Trade between China and Latin America has been a symbol of strengthening ties between developing economies, but India, too, is now looking to increase its footprint in the region.
More and more Indian companies are looking to do business in Latin America as they seek exposure to growing markets. The ties are also manifesting themselves on a policy level with trade agreements between India and South American countries picking up.
Like those of its Asian neighbor, Indian companies are seeing Latin America as a more secure investment destination, thanks to broadly stable government and economic policies. These markets are also increasingly becoming a potential lifeline as India deals with food shortages and droughts.
“In India, consumption is growing while the land is diminishing but here in Latin America we don’t have any such land-shortage problems,” said Rengaraj Viswanathan, India’s ambassador to Argentina, Uruguay and Paraguay, who has been pushing for Indian companies to set up shop in the region.
Indian companies have invested around $9 billion in Latin America during the last several years, according to Viswanathan, and “that number is just going to keep on growing.”
As markets stabilized in the last few months of 2009, a series of Indian companies affirmed their plans to increase their exposure to Latin America. Tata Consultancy Services Ltd. (532540.BY), which already has sizable operations throughout the region, said in September that it was eyeing several acquisition targets. And just recently at the World Economic Forum in Davos, Switzerland, Tech Mahindra Ltd. (532755.BY) Chief Executive Sanjay Kalra said his firm is “very interested” in mergers and acquisitions in Latin America.
Information-technology companies see plenty of opportunity in the region using service centers to tap local customers and also to serve clients in a slowly rebounding U.S. economy.
Interest, however, has been picking up more aggressively on the commodities front, said Ravi Bhagavan, partner at Galileo Global Advisors, a New York consultancy that has helped Indian companies to expand operations abroad.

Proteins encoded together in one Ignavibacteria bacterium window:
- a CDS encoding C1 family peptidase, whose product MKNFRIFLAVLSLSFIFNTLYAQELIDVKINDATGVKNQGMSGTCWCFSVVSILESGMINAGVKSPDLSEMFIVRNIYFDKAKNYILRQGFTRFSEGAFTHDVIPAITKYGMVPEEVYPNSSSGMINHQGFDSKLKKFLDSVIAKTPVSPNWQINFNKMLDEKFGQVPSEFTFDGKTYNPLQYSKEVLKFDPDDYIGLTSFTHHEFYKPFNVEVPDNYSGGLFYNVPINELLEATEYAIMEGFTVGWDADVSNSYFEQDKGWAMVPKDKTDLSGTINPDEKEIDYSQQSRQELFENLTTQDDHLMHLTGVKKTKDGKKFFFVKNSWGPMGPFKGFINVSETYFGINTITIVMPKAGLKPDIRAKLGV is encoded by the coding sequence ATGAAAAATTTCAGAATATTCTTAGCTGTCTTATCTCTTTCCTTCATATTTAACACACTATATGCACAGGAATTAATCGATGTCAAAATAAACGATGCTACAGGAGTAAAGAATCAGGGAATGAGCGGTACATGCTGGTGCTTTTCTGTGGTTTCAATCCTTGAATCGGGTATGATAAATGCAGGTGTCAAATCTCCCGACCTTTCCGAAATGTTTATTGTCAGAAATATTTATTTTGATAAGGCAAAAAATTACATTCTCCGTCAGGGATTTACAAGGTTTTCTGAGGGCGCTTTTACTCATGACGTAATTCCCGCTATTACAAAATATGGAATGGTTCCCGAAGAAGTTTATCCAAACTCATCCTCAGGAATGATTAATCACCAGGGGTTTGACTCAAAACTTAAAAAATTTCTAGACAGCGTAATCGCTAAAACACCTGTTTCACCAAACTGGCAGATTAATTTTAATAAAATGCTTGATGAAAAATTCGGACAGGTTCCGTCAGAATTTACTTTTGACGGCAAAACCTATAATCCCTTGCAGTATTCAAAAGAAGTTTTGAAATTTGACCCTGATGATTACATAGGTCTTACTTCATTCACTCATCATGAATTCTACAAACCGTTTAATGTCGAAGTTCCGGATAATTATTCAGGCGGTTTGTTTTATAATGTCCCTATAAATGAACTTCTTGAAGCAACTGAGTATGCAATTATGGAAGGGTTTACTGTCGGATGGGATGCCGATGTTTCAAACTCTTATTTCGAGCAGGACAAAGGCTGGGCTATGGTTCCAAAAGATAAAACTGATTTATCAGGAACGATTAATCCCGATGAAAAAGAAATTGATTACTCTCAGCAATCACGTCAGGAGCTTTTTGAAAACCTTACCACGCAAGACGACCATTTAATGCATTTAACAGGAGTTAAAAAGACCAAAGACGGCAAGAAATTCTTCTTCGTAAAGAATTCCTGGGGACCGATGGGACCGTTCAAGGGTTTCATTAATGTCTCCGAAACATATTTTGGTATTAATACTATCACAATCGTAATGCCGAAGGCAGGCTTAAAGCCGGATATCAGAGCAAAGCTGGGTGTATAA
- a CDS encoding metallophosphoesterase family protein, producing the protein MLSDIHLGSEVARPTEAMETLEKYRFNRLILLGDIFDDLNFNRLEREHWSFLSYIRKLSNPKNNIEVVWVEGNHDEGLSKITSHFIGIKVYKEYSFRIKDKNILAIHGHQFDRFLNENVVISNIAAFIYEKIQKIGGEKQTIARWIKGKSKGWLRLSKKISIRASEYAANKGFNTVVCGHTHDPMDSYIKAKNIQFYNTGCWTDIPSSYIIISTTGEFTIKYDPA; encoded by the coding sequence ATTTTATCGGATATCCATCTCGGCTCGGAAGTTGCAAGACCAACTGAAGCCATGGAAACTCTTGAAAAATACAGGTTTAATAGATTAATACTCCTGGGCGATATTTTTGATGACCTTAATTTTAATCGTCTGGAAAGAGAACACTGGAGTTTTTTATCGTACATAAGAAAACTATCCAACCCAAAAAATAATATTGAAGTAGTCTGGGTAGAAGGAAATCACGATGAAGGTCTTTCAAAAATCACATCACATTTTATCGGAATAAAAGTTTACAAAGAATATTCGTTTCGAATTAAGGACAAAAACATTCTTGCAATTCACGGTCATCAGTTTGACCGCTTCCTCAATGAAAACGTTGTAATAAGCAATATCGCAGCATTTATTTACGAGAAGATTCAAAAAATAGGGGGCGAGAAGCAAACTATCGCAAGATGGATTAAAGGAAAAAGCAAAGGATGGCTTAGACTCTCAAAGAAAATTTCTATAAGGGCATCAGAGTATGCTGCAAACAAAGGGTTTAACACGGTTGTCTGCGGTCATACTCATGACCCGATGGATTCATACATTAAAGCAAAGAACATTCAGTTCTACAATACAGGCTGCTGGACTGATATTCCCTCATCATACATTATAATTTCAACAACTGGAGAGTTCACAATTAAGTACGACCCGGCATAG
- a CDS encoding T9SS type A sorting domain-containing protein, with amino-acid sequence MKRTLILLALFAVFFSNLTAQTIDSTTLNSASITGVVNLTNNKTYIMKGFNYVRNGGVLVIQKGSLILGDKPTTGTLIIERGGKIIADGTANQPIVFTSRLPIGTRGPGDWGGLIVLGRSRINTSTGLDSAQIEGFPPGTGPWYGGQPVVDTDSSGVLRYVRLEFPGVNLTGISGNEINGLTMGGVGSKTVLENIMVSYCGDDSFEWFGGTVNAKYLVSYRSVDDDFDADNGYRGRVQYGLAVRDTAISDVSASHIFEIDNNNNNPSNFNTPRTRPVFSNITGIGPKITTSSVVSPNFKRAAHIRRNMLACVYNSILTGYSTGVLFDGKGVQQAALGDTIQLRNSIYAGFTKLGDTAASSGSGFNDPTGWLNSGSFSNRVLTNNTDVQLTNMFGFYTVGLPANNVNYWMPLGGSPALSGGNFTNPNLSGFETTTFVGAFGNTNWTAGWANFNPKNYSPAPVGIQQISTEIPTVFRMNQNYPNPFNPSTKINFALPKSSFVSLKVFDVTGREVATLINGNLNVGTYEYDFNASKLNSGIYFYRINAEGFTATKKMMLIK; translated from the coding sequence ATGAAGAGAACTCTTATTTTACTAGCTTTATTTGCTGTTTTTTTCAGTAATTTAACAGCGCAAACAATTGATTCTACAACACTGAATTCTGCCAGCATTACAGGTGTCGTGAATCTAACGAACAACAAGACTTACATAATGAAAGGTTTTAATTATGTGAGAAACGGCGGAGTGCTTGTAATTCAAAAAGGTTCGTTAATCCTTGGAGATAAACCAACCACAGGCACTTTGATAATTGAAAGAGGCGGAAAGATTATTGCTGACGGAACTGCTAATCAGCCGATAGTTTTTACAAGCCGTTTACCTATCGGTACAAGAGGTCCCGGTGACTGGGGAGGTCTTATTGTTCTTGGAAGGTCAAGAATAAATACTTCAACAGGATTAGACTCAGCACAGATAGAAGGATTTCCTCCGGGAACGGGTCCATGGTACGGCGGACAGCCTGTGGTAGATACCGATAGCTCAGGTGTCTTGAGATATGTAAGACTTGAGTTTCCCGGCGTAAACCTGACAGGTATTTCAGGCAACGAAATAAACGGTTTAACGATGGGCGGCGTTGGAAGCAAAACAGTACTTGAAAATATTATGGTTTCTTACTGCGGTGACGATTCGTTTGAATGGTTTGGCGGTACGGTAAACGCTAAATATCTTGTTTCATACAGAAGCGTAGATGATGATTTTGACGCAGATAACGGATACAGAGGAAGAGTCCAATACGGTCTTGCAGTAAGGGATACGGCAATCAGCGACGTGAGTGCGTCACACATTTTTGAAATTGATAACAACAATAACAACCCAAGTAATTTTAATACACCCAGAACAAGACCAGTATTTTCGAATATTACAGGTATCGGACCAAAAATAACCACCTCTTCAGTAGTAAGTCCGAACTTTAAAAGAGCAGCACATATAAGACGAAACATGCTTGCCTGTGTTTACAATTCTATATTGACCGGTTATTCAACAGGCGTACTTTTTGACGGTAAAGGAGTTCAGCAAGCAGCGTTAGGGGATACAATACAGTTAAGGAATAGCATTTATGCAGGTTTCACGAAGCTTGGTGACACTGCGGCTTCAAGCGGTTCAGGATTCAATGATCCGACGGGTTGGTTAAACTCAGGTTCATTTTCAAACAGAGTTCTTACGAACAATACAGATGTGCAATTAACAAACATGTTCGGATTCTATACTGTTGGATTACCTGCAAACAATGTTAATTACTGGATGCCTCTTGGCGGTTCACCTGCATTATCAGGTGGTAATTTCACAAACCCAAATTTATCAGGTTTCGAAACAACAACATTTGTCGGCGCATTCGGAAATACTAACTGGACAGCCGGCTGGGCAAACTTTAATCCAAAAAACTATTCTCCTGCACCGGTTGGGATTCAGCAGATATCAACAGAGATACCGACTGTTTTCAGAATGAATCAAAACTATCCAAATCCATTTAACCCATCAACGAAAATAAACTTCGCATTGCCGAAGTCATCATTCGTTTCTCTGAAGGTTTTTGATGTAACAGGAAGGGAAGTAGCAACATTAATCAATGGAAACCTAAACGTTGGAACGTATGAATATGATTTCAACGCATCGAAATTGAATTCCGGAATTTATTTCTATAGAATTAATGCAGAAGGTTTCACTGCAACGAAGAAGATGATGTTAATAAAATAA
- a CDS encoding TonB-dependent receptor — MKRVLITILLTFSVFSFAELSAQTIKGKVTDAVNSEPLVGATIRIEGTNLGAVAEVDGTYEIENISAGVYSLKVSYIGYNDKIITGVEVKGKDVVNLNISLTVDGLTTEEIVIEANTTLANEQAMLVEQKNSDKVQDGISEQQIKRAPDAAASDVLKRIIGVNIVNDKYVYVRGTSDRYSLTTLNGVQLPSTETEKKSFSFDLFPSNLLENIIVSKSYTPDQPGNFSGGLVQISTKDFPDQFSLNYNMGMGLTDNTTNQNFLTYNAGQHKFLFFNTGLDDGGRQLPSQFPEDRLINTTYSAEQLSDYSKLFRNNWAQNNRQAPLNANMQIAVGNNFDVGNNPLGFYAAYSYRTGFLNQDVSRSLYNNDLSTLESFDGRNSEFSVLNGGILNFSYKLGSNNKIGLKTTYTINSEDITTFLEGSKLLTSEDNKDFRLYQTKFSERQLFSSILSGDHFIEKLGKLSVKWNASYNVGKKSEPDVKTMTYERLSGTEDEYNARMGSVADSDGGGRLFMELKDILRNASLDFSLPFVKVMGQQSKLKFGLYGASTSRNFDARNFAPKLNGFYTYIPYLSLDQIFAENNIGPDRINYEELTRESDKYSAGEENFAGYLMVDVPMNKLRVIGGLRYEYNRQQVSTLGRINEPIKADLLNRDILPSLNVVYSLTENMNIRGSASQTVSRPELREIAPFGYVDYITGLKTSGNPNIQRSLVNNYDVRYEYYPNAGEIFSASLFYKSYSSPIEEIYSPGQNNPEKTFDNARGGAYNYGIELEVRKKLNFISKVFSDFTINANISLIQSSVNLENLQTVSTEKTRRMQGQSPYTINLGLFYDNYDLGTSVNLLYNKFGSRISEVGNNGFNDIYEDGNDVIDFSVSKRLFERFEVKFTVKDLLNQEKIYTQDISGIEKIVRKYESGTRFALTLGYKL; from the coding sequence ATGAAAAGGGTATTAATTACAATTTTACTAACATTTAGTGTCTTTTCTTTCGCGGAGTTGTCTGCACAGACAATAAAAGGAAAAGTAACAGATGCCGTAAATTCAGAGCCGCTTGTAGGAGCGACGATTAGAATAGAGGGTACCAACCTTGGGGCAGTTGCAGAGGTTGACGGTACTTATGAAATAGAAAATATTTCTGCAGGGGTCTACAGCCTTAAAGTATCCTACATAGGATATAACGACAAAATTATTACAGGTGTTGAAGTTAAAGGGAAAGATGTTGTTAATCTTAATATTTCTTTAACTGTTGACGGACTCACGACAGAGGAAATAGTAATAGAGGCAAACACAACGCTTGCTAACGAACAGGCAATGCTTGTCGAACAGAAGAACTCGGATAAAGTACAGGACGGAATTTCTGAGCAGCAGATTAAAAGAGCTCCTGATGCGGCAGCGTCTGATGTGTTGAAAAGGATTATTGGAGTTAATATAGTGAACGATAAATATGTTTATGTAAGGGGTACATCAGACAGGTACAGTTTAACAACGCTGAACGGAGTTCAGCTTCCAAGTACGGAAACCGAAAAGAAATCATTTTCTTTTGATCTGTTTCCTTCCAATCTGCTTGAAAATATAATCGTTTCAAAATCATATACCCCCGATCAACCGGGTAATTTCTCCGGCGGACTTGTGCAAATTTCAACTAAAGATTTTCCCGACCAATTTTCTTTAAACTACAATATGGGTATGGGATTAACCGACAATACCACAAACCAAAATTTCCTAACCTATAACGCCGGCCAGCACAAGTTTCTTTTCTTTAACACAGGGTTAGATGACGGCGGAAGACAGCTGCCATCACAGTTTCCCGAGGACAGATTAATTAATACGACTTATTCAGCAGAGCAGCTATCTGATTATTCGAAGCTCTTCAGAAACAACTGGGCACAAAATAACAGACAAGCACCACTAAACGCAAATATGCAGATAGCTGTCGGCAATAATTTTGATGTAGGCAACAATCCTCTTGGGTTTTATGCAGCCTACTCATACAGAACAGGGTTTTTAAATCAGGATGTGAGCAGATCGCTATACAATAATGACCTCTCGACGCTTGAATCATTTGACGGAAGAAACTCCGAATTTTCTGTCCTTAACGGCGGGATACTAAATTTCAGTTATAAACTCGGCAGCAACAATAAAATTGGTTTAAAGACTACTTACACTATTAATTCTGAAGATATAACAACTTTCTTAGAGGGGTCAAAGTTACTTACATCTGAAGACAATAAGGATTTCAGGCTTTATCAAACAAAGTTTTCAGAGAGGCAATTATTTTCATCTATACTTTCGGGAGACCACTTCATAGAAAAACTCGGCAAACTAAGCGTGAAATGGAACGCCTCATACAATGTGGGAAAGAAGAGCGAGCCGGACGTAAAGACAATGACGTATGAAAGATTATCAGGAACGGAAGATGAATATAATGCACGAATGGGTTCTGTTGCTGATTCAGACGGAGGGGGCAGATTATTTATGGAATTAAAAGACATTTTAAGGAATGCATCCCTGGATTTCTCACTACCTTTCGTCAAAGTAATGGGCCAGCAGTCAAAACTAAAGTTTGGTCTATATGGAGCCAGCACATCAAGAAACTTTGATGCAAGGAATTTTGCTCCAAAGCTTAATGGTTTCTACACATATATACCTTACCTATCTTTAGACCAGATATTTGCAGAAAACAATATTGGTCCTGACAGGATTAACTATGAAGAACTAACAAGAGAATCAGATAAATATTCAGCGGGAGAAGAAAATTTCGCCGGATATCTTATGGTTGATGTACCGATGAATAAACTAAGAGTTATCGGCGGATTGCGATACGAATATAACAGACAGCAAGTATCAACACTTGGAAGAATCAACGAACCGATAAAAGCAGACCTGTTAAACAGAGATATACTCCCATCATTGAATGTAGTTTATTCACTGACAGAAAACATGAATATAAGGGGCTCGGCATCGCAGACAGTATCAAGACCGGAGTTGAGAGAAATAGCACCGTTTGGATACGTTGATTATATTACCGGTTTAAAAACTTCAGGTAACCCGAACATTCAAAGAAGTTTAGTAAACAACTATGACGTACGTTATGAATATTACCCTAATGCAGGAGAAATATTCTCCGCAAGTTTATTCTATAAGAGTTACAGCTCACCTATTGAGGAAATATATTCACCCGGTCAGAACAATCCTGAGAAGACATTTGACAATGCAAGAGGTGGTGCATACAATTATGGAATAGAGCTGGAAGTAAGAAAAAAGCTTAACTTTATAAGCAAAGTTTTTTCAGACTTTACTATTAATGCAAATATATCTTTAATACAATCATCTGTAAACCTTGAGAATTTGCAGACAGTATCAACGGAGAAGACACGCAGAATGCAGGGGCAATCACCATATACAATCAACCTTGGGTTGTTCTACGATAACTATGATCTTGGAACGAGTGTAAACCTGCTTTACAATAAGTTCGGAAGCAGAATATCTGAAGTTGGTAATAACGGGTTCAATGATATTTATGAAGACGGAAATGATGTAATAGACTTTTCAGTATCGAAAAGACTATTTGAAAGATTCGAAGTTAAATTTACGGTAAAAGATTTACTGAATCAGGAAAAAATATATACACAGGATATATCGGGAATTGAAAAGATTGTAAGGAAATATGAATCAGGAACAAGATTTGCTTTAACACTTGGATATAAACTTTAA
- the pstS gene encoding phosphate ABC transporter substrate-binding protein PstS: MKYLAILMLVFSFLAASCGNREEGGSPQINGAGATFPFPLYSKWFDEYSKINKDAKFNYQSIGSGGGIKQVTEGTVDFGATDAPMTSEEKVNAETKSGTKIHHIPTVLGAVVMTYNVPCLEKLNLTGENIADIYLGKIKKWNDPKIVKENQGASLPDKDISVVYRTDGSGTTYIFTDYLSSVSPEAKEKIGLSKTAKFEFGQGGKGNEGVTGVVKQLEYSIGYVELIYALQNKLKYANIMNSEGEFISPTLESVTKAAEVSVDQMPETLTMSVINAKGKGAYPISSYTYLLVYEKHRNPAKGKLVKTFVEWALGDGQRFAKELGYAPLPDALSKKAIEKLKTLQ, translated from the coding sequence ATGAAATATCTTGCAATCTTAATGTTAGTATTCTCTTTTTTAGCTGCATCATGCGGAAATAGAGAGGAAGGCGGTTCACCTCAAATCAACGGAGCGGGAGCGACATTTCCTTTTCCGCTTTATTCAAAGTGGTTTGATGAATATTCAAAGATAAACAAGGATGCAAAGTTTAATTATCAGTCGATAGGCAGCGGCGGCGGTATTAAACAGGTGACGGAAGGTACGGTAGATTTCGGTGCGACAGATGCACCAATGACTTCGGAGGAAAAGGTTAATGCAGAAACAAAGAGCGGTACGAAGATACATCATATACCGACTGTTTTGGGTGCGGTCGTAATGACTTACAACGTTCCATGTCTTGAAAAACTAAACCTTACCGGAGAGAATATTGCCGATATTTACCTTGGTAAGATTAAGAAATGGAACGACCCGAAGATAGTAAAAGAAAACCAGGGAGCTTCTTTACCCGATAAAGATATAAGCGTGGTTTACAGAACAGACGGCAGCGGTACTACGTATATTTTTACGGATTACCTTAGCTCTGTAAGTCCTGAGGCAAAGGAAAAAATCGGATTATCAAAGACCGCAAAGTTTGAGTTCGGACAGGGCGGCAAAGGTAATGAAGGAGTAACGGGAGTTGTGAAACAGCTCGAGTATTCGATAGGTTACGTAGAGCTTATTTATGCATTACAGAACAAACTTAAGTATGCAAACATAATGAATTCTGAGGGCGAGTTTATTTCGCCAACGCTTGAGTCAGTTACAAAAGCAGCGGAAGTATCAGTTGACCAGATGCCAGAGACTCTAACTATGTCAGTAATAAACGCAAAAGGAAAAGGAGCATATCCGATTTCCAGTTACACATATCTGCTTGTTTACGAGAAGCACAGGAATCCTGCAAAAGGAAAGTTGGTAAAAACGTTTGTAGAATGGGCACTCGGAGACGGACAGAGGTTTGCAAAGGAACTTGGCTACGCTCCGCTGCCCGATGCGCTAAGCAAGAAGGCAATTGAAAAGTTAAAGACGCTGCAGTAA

The emphasis has been becoming a serious player in Brazil, but “our feeling is that Indian companies should be looking well beyond Brazil and look at places like Colombia and Chile,” which many companies have tended to overlook, Bhagavan said.
Indeed, the largest-ever investment by an Indian company in Latin America came in 2007 when Jindal Steel & Power Ltd. (532286.BY) spent $2.1 billion to develop an iron-ore mine in Bolivia.
The next step in this trend is the agribusiness side, market watchers say.
Shree Renuka Sugars Ltd. (532670.BY) late last year became the first agribusiness to enter South America with its takeover of Brazilian Vale Do Ivai SA Acucar E Alcool. The company is eyeing more acquisitions in Brazil, the world’s top sugar producer.
India’s recent transformation from an exporter into an importer of sugar, thanks to rapidly rising domestic consumption, has caused many companies to look outside the country in order to maintain supplies. Ethanol, too, is growing in importance as some Indian states have set mandatory guidelines on ethanol in the fuel supply.
It’s a similar case for edible oils, where demand is outstripping domestic production.
Ambassador Viswanathan said he has been approached by a number of Indian companies interested in land in Uruguay and Argentina to start growing key crops.
Encouraging growth prospects are luring many of these South Asian corporations into Latin America. Pharmaceutical companies such as Dr. Reddy’s Laboratories Ltd. (RDY, 500124.BY) and Ranbaxy Laboratories Ltd. (500359.BY) both see rapid growth for their generic-drug portfolios in the region.
Though the region makes up a tiny portion of its total sales, Dr. Reddy’s projects 50% year-over-year sales growth on its operations in Venezuela, according to a spokesman.
“There’s no way any company could wish away these markets…for generic companies, especially, you can’t throw away that kind of growth,” said Venkatachalam Krishnan, regional director for the Americas at Ranbaxy.
He said he expects annual growth of 15% across Mexico, Venezuela and Brazil, adding that sales could reach $125 million to $150 million in the next three years, up from $90 million currently.
Facilitating this move by Indian companies is a bigger push toward developing trade agreements. Chilean and Indian authorities took a big step toward a free-trade agreement when they agreed last month to a preferential trade agreement, making Chile India’s first trade partner in Latin America.
Colombia also has signed a treaty for protection of investment with India to support development of a series of economic sectors.